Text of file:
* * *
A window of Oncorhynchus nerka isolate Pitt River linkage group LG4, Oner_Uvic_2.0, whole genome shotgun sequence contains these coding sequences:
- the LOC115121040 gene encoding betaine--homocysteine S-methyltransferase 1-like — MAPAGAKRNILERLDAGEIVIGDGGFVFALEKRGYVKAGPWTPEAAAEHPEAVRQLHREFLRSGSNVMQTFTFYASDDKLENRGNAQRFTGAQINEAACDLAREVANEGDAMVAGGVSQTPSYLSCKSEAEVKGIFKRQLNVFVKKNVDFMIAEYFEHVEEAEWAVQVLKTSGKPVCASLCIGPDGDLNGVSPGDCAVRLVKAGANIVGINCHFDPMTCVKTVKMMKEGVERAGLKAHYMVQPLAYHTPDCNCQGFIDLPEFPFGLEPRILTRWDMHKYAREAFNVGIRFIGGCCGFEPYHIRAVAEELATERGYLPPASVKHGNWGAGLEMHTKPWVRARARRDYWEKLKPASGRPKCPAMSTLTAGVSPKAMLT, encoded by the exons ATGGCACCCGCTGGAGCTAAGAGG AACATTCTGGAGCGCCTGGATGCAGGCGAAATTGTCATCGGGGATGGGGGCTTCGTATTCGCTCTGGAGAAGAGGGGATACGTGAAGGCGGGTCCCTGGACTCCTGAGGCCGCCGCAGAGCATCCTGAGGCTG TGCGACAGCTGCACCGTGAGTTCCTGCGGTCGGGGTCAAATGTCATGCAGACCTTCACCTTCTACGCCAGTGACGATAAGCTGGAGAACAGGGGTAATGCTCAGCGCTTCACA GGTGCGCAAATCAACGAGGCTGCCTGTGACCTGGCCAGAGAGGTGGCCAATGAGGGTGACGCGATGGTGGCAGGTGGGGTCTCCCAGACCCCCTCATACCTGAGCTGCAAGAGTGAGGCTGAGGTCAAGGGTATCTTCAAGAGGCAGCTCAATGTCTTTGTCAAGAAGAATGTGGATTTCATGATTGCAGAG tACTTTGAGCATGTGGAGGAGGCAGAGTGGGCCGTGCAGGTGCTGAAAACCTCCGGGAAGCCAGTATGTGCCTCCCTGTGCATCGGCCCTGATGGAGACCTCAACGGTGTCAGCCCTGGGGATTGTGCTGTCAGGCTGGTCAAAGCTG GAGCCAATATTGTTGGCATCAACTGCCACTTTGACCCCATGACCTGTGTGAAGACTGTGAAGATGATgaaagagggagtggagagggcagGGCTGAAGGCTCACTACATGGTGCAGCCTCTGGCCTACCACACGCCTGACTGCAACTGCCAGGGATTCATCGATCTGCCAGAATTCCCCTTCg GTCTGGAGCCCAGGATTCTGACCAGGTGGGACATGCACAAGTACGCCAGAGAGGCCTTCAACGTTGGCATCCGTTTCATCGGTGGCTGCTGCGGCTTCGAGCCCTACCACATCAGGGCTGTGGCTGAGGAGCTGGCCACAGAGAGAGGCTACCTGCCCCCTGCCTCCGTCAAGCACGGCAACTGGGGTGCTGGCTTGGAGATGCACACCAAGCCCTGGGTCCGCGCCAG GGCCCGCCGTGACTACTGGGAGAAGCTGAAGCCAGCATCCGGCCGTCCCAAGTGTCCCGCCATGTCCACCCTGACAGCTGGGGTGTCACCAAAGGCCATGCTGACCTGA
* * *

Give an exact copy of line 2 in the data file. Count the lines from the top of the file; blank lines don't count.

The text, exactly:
- the LOC115121040 gene encoding betaine--homocysteine S-methyltransferase 1-like — MAPAGAKRNILERLDAGEIVIGDGGFVFALEKRGYVKAGPWTPEAAAEHPEAVRQLHREFLRSGSNVMQTFTFYASDDKLENRGNAQRFTGAQINEAACDLAREVANEGDAMVAGGVSQTPSYLSCKSEAEVKGIFKRQLNVFVKKNVDFMIAEYFEHVEEAEWAVQVLKTSGKPVCASLCIGPDGDLNGVSPGDCAVRLVKAGANIVGINCHFDPMTCVKTVKMMKEGVERAGLKAHYMVQPLAYHTPDCNCQGFIDLPEFPFGLEPRILTRWDMHKYAREAFNVGIRFIGGCCGFEPYHIRAVAEELATERGYLPPASVKHGNWGAGLEMHTKPWVRARARRDYWEKLKPASGRPKCPAMSTLTAGVSPKAMLT, encoded by the exons ATGGCACCCGCTGGAGCTAAGAGG AACATTCTGGAGCGCCTGGATGCAGGCGAAATTGTCATCGGGGATGGGGGCTTCGTATTCGCTCTGGAGAAGAGGGGATACGTGAAGGCGGGTCCCTGGACTCCTGAGGCCGCCGCAGAGCATCCTGAGGCTG TGCGACAGCTGCACCGTGAGTTCCTGCGGTCGGGGTCAAATGTCATGCAGACCTTCACCTTCTACGCCAGTGACGATAAGCTGGAGAACAGGGGTAATGCTCAGCGCTTCACA GGTGCGCAAATCAACGAGGCTGCCTGTGACCTGGCCAGAGAGGTGGCCAATGAGGGTGACGCGATGGTGGCAGGTGGGGTCTCCCAGACCCCCTCATACCTGAGCTGCAAGAGTGAGGCTGAGGTCAAGGGTATCTTCAAGAGGCAGCTCAATGTCTTTGTCAAGAAGAATGTGGATTTCATGATTGCAGAG tACTTTGAGCATGTGGAGGAGGCAGAGTGGGCCGTGCAGGTGCTGAAAACCTCCGGGAAGCCAGTATGTGCCTCCCTGTGCATCGGCCCTGATGGAGACCTCAACGGTGTCAGCCCTGGGGATTGTGCTGTCAGGCTGGTCAAAGCTG GAGCCAATATTGTTGGCATCAACTGCCACTTTGACCCCATGACCTGTGTGAAGACTGTGAAGATGATgaaagagggagtggagagggcagGGCTGAAGGCTCACTACATGGTGCAGCCTCTGGCCTACCACACGCCTGACTGCAACTGCCAGGGATTCATCGATCTGCCAGAATTCCCCTTCg GTCTGGAGCCCAGGATTCTGACCAGGTGGGACATGCACAAGTACGCCAGAGAGGCCTTCAACGTTGGCATCCGTTTCATCGGTGGCTGCTGCGGCTTCGAGCCCTACCACATCAGGGCTGTGGCTGAGGAGCTGGCCACAGAGAGAGGCTACCTGCCCCCTGCCTCCGTCAAGCACGGCAACTGGGGTGCTGGCTTGGAGATGCACACCAAGCCCTGGGTCCGCGCCAG GGCCCGCCGTGACTACTGGGAGAAGCTGAAGCCAGCATCCGGCCGTCCCAAGTGTCCCGCCATGTCCACCCTGACAGCTGGGGTGTCACCAAAGGCCATGCTGACCTGA